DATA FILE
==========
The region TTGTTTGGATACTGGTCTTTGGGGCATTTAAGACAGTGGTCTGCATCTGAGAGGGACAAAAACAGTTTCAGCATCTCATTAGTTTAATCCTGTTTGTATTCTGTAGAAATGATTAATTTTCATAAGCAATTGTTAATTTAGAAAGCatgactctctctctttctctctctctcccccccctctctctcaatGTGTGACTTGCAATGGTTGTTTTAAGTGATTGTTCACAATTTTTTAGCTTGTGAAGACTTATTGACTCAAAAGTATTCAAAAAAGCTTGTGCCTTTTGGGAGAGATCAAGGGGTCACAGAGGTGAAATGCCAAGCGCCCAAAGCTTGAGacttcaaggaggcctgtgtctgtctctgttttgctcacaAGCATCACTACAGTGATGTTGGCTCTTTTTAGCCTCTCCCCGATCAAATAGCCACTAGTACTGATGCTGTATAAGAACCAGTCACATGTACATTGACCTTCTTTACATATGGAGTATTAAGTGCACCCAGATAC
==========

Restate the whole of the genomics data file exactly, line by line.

The region TTGTTTGGATACTGGTCTTTGGGGCATTTAAGACAGTGGTCTGCATCTGAGAGGGACAAAAACAGTTTCAGCATCTCATTAGTTTAATCCTGTTTGTATTCTGTAGAAATGATTAATTTTCATAAGCAATTGTTAATTTAGAAAGCatgactctctctctttctctctctctcccccccctctctctcaatGTGTGACTTGCAATGGTTGTTTTAAGTGATTGTTCACAATTTTTTAGCTTGTGAAGACTTATTGACTCAAAAGTATTCAAAAAAGCTTGTGCCTTTTGGGAGAGATCAAGGGGTCACAGAGGTGAAATGCCAAGCGCCCAAAGCTTGAGacttcaaggaggcctgtgtctgtctctgttttgctcacaAGCATCACTACAGTGATGTTGGCTCTTTTTAGCCTCTCCCCGATCAAATAGCCACTAGTACTGATGCTGTATAAGAACCAGTCACATGTACATTGACCTTCTTTACATATGGAGTATTAAGTGCACCCAGATAC